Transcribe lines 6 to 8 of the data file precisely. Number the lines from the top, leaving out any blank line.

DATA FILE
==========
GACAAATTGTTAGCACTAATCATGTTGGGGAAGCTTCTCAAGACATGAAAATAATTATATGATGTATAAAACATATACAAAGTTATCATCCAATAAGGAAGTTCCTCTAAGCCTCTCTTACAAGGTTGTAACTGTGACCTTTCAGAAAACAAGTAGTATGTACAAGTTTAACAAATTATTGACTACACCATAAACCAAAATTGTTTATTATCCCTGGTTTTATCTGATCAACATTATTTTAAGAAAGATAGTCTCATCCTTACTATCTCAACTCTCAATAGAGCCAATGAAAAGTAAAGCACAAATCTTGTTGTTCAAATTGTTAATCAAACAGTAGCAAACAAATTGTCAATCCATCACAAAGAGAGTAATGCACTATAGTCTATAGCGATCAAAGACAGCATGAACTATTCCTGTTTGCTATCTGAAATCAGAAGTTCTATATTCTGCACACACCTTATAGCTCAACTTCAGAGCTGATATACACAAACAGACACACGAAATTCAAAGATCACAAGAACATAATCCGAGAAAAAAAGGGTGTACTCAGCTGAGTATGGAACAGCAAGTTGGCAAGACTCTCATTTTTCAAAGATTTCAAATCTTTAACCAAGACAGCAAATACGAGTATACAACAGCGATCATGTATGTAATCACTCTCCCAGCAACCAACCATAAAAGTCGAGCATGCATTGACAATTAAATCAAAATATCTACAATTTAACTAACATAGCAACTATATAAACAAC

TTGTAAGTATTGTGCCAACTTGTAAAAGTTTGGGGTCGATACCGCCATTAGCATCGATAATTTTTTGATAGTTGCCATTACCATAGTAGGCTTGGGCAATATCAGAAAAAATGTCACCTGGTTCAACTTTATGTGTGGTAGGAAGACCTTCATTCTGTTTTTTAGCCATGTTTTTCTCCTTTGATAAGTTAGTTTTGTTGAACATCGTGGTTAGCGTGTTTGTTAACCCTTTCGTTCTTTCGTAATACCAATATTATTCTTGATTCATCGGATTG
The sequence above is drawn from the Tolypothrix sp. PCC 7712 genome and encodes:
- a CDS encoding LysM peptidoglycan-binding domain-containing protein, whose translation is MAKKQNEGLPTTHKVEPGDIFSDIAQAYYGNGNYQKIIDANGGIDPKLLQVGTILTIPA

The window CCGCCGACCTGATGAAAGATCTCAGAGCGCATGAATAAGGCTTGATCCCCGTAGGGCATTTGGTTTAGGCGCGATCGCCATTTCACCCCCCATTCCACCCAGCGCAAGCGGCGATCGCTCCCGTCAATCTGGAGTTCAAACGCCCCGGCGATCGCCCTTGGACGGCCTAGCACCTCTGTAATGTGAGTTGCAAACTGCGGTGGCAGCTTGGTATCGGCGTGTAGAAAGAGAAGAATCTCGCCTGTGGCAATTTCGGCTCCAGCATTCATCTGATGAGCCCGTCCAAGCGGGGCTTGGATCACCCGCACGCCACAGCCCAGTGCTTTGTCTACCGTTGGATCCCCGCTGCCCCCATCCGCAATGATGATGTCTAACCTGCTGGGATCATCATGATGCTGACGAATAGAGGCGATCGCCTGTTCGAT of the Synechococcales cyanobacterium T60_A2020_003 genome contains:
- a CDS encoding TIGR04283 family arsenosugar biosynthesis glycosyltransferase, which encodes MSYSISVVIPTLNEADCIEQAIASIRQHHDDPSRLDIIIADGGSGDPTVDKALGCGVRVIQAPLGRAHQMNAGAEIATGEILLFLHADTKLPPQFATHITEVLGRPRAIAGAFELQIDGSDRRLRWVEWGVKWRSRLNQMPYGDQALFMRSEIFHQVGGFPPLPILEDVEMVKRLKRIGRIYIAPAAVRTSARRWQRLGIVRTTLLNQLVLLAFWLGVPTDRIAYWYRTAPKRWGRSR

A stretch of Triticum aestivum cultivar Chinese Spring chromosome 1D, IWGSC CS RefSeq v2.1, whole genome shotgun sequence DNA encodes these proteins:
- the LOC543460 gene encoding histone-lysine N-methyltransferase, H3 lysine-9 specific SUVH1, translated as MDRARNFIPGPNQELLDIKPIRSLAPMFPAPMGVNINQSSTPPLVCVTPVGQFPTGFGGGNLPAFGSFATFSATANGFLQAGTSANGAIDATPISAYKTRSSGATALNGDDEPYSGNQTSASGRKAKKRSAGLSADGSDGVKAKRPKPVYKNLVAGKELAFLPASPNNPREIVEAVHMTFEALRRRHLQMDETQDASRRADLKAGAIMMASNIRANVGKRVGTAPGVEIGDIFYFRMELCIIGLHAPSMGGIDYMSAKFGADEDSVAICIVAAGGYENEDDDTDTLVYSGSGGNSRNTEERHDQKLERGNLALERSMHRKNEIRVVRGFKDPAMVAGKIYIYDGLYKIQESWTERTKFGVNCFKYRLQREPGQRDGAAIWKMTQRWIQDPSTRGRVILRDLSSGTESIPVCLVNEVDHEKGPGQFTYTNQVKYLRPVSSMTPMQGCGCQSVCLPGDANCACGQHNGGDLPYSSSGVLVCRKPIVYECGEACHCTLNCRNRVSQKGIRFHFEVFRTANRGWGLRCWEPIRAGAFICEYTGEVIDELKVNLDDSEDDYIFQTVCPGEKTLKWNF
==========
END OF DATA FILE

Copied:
- a CDS encoding TIGR04283 family arsenosugar biosynthesis glycosyltransferase, which encodes MSYSISVVIPTLNEADCIEQAIASIRQHHDDPSRLDIIIADGGSGDPTVDKALGCGVRVIQAPLGRAHQMNAGAEIATGEILLFLHADTKLPPQFATHITEVLGRPRAIAGAFELQIDGSDRRLRWVEWGVKWRSRLNQMPYGDQALFMRSEIFHQVGGFPPLPILEDVEMVKRLKRIGRIYIAPAAVRTSARRWQRLGIVRTTLLNQLVLLAFWLGVPTDRIAYWYRTAPKRWGRSR

A stretch of Triticum aestivum cultivar Chinese Spring chromosome 1D, IWGSC CS RefSeq v2.1, whole genome shotgun sequence DNA encodes these proteins:
- the LOC543460 gene encoding histone-lysine N-methyltransferase, H3 lysine-9 specific SUVH1, translated as MDRARNFIPGPNQELLDIKPIRSLAPMFPAPMGVNINQSSTPPLVCVTPVGQFPTGFGGGNLPAFGSFATFSATANGFLQAGTSANGAIDATPISAYKTRSSGATALNGDDEPYSGNQTSASGRKAKKRSAGLSADGSDGVKAKRPKPVYKNLVAGKELAFLPASPNNPREIVEAVHMTFEALRRRHLQMDETQDASRRADLKAGAIMMASNIRANVGKRVGTAPGVEIGDIFYFRMELCIIGLHAPSMGGIDYMSAKFGADEDSVAICIVAAGGYENEDDDTDTLVYSGSGGNSRNTEERHDQKLERGNLALERSMHRKNEIRVVRGFKDPAMVAGKIYIYDGLYKIQESWTERTKFGVNCFKYRLQREPGQRDGAAIWKMTQRWIQDPSTRGRVILRDLSSGTESIPVCLVNEVDHEKGPGQFTYTNQVKYLRPVSSMTPMQGCGCQSVCLPGDANCACGQHNGGDLPYSSSGVLVCRKPIVYECGEACHCTLNCRNRVSQKGIRFHFEVFRTANRGWGLRCWEPIRAGAFICEYTGEVIDELKVNLDDSEDDYIFQTVCPGEKTLKWNF